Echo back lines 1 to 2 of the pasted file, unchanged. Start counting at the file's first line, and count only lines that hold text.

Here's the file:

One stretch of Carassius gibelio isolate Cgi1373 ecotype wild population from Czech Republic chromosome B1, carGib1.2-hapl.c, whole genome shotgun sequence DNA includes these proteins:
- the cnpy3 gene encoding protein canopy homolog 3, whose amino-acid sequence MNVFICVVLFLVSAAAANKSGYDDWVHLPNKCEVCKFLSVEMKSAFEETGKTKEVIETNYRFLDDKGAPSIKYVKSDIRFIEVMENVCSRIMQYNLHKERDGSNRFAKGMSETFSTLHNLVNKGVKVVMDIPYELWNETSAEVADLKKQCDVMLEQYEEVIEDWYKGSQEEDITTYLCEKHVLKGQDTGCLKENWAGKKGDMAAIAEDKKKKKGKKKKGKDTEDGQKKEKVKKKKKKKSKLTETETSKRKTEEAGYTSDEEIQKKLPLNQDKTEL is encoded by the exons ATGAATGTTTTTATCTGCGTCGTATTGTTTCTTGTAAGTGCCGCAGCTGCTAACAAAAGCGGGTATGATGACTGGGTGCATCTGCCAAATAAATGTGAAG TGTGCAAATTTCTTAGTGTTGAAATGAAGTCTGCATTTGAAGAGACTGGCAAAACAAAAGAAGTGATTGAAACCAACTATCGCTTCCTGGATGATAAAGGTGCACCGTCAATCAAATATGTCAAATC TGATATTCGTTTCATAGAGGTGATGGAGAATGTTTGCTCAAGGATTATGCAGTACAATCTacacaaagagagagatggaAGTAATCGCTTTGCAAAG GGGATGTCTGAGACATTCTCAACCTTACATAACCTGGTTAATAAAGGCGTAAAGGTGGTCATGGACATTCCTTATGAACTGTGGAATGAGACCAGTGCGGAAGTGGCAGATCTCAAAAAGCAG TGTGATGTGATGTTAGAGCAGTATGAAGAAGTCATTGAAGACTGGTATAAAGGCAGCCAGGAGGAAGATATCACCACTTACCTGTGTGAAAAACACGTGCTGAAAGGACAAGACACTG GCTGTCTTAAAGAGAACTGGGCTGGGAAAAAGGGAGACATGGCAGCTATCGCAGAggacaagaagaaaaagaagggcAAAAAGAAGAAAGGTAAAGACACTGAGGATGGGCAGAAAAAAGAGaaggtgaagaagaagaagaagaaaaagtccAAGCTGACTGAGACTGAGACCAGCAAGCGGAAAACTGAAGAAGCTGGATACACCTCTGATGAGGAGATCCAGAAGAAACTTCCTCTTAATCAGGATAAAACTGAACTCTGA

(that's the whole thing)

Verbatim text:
One stretch of Carassius gibelio isolate Cgi1373 ecotype wild population from Czech Republic chromosome B1, carGib1.2-hapl.c, whole genome shotgun sequence DNA includes these proteins:
- the cnpy3 gene encoding protein canopy homolog 3, whose amino-acid sequence MNVFICVVLFLVSAAAANKSGYDDWVHLPNKCEVCKFLSVEMKSAFEETGKTKEVIETNYRFLDDKGAPSIKYVKSDIRFIEVMENVCSRIMQYNLHKERDGSNRFAKGMSETFSTLHNLVNKGVKVVMDIPYELWNETSAEVADLKKQCDVMLEQYEEVIEDWYKGSQEEDITTYLCEKHVLKGQDTGCLKENWAGKKGDMAAIAEDKKKKKGKKKKGKDTEDGQKKEKVKKKKKKKSKLTETETSKRKTEEAGYTSDEEIQKKLPLNQDKTEL is encoded by the exons ATGAATGTTTTTATCTGCGTCGTATTGTTTCTTGTAAGTGCCGCAGCTGCTAACAAAAGCGGGTATGATGACTGGGTGCATCTGCCAAATAAATGTGAAG TGTGCAAATTTCTTAGTGTTGAAATGAAGTCTGCATTTGAAGAGACTGGCAAAACAAAAGAAGTGATTGAAACCAACTATCGCTTCCTGGATGATAAAGGTGCACCGTCAATCAAATATGTCAAATC TGATATTCGTTTCATAGAGGTGATGGAGAATGTTTGCTCAAGGATTATGCAGTACAATCTacacaaagagagagatggaAGTAATCGCTTTGCAAAG GGGATGTCTGAGACATTCTCAACCTTACATAACCTGGTTAATAAAGGCGTAAAGGTGGTCATGGACATTCCTTATGAACTGTGGAATGAGACCAGTGCGGAAGTGGCAGATCTCAAAAAGCAG TGTGATGTGATGTTAGAGCAGTATGAAGAAGTCATTGAAGACTGGTATAAAGGCAGCCAGGAGGAAGATATCACCACTTACCTGTGTGAAAAACACGTGCTGAAAGGACAAGACACTG GCTGTCTTAAAGAGAACTGGGCTGGGAAAAAGGGAGACATGGCAGCTATCGCAGAggacaagaagaaaaagaagggcAAAAAGAAGAAAGGTAAAGACACTGAGGATGGGCAGAAAAAAGAGaaggtgaagaagaagaagaagaaaaagtccAAGCTGACTGAGACTGAGACCAGCAAGCGGAAAACTGAAGAAGCTGGATACACCTCTGATGAGGAGATCCAGAAGAAACTTCCTCTTAATCAGGATAAAACTGAACTCTGA